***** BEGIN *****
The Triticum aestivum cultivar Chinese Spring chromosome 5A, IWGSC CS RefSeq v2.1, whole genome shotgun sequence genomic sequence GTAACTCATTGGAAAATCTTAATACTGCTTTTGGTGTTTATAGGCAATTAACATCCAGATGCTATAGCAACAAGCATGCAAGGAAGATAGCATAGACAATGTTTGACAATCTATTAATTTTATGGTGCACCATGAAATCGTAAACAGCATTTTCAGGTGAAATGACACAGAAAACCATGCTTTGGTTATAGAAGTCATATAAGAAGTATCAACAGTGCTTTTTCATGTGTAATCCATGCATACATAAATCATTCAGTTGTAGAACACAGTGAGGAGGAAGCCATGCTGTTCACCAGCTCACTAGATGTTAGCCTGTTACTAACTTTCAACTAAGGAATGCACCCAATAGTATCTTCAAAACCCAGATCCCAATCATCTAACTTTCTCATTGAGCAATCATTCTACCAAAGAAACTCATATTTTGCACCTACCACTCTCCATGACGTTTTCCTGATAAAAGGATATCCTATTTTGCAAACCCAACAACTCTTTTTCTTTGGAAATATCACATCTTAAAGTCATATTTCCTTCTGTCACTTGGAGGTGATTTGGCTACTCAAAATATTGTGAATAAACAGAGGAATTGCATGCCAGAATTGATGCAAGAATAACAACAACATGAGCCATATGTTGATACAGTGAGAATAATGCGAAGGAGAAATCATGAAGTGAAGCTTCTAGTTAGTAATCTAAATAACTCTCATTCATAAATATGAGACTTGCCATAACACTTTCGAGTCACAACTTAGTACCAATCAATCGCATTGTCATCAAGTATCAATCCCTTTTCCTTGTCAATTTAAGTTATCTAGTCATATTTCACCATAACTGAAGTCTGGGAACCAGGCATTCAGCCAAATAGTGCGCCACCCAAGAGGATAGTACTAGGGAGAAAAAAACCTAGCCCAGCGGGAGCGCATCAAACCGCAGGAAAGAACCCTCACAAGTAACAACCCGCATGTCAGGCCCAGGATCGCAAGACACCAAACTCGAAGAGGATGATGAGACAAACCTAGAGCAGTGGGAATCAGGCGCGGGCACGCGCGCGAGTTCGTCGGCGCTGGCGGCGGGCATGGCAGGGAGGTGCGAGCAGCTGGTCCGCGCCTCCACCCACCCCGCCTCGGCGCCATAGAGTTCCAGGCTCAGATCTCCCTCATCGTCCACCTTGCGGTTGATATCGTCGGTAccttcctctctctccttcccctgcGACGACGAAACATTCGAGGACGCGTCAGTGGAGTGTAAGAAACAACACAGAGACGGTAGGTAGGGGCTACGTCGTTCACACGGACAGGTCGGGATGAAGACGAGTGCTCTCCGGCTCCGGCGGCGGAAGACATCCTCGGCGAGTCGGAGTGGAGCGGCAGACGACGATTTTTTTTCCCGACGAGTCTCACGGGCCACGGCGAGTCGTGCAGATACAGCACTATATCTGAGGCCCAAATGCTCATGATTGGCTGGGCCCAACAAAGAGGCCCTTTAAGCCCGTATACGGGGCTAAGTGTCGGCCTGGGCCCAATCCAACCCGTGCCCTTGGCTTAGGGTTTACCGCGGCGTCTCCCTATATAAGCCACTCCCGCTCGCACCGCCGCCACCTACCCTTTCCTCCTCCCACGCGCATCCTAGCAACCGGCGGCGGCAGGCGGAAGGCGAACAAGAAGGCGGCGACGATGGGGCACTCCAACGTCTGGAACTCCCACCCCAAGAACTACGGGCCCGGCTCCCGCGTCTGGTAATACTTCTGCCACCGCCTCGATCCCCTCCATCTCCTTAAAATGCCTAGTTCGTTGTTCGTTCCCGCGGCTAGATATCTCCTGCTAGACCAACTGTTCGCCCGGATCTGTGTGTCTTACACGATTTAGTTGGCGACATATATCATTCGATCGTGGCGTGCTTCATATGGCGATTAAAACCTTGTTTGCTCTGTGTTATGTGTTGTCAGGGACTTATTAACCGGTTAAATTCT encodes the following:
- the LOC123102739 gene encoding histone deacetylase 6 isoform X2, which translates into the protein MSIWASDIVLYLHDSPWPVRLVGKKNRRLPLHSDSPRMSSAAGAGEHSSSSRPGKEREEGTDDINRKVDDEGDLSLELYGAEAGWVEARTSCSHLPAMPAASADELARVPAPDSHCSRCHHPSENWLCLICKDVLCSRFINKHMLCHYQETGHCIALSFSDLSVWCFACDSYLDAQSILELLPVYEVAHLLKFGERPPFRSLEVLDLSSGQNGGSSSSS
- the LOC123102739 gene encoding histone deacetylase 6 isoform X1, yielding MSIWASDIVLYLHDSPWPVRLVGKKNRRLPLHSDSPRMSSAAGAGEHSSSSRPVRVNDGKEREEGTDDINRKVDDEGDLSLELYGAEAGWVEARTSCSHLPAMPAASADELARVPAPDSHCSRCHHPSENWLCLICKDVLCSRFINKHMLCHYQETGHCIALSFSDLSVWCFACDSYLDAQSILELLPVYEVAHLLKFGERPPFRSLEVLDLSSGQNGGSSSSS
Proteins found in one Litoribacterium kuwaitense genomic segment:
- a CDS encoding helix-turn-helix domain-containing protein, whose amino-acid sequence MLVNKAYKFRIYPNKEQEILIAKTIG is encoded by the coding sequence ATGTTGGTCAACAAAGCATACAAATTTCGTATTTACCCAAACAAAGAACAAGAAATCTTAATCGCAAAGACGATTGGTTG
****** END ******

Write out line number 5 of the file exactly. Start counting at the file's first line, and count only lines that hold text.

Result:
- a CDS encoding helix-turn-helix domain-containing protein, whose amino-acid sequence MLVNKAYKFRIYPNKEQEILIAKTIG is encoded by the coding sequence ATGTTGGTCAACAAAGCATACAAATTTCGTATTTACCCAAACAAAGAACAAGAAATCTTAATCGCAAAGACGATTGGTTG